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David Pepper Thinks He Knows How To Fix Cincinnati City Hall

David Pepper, who will step down as chairman of the Ohio Democratic Party at the end of the year, at the Hamilton County Board of Elections as people arrive to participate in early voting in Norwood on Oct. 6.
David Pepper, who will step down as chairman of the Ohio Democratic Party at the end of the year, at the Hamilton County Board of Elections as people arrive to participate in early voting in Norwood on Oct. 6.

I don't know if David Pepper, who will leave his six-year stint as Ohio Democratic Party chairman at the end of the month, will run for Cincinnati mayor in 2021.

I do know that he is thinking about it, because he told me he is. But he is nowhere near committing to a race.

But I do know what he says he would do if he were mayor, given the sad state of affairs at Cincinnati City Hall, with three members – two Democrats and a Republican – charged with felony crimes this year. And I tend to take him seriously on this matter – he served on council from 2001 to 2005, when he ran for mayor and lost to fellow Democrat Mark Mallory.

His fix for the "culture of corruption" at City Hall is actually quite simple; it would require next to nothing in the way of new legislation or massive reform.

It would just require that council members live up to the requirements of the city charter, which was adopted in 1925 and has served the city well through generations.

"If I am mayor and I get any whiff that you, as a council member, are interfering with development projects, you will get called out for it publicly and you will be demoted from any council chairmanship that you have," Pepper told WVXU.

"Not to sound like the old grandpa, but for a council member to get involved in negotiations with developers before a development plan goes to the city planning commission for vetting? No, that's not right," Pepper said. "That's not the way business has been conducted in this city for nearly a century now." 

And, boy, are these three council members accused of interfering.

Democrat Tamaya Dennard, arrested and charged in February, has plead guilty to one count of honest services wire fraud in a bribery case where she was accused of taking money from a developer. Republican Jeff Pastor, arrested and charged in early November, is charged with lining his pockets with bribes from another developer – a charge he denies.

Then, in late November, came the case of Democrat P.G. Sittenfeld – at the time the leading contender to replace the term-limited John Cranley in the 2021 mayoral election. He was charged with bribery-related charges for illegally taking money for a leadership PAC he created for his campaign from the same developer who was involved in the Pastor case.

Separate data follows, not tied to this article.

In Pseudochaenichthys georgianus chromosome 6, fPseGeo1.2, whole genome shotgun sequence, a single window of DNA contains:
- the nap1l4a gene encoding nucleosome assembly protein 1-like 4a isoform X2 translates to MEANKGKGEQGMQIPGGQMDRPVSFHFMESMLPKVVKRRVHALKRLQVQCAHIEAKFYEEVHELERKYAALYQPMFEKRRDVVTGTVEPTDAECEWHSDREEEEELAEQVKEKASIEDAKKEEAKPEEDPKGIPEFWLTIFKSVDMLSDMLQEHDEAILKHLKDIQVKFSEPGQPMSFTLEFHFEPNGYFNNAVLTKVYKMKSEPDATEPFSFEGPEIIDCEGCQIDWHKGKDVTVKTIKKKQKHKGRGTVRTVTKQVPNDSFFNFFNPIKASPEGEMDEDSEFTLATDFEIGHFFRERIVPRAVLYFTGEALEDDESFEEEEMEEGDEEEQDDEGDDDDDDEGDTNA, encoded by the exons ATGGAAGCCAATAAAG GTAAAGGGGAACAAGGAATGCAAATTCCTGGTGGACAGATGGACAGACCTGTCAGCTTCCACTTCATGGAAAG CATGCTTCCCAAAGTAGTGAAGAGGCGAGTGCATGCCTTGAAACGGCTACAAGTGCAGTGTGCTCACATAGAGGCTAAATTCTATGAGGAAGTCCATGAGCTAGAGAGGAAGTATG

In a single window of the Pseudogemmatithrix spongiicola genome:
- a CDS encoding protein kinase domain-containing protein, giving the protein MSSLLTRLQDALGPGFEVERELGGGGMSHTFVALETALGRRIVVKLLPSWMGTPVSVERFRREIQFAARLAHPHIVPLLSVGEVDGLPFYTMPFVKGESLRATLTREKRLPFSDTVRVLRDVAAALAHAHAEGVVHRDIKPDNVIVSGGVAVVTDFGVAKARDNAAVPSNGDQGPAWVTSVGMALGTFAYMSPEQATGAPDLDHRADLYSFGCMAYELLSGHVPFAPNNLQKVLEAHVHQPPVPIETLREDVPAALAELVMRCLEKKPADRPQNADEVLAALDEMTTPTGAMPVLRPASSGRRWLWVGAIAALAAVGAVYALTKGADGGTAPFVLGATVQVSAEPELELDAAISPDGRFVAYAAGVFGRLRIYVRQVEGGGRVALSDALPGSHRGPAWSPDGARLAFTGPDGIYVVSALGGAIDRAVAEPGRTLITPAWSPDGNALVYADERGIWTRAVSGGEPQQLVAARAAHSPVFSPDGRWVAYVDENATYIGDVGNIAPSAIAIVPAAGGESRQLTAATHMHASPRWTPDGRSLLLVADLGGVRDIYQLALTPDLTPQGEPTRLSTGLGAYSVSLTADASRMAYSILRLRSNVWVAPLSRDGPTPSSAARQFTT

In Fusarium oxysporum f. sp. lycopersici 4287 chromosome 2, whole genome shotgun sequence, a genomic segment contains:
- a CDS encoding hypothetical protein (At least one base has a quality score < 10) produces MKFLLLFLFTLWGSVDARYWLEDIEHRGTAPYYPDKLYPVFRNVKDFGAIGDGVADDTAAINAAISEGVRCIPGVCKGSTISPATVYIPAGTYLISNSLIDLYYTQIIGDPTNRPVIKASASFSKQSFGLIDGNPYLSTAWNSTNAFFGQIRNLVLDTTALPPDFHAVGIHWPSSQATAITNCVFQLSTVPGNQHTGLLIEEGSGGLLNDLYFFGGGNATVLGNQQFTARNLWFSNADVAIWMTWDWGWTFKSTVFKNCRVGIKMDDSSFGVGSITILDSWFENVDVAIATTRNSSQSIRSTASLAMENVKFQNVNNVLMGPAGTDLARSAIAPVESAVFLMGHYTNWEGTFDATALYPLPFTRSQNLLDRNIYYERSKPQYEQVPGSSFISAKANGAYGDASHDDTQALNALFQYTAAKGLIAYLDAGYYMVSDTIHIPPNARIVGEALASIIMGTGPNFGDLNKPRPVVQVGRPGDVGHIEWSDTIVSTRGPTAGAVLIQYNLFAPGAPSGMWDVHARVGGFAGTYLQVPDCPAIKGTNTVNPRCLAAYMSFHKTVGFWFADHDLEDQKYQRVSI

Sittenfeld has been proclaiming his innocence in video tweets. But, in all likelihood, his mayoral ambitions are over, even if he is ultimately found not guilty. He's voluntarily taken a suspension from council and Probate Court Judge Ralph "Ted" Winkler will name his temporary replacement.

Right now – with Sittenfeld's status unclear – there are four Democrats running for mayor of Cincinnati: Council member David Mann, former council member and state Senator Cecil Thomas, community activist Kelli Prather, and retired firefighter Raffel Prophett.

Pepper, who is leaving as state party chairman after a series of statewide elections where Ohio Democrats have been, for the most part, clobbered by the GOP, is contemplating a run for mayor.

"It's something to consider," Pepper said. "It's a job that I have run for before and I thought I had some good ideas back then. And now we have this unique situation, this serious problem that hangs over City Hall like a cloud."

Whether he runs for mayor or not, he hopes council can get back to its old form and restore the trust of citizens, which is clearly eroding.

"I think we all see the need for something to lift us up,'' Pepper said.

When he was on council, Pepper said, the city charter was "the North Star'' – a document that made it clear that the job of council members was to set policy and vote on development projects after they had been fully vetted by the city manager and the city administration.

"The one thing that the city charter does not do is create a path for council to become a bunch of mini mayors,'' Pepper said.

"Maybe, before all of this happened, people thought of those of us on council as a bunch of goody two-shoes,'' Pepper said. "Maybe we were. But it worked. We took the city charter seriously. That needs to happen again."

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Credit Jim Nolan / WVXU
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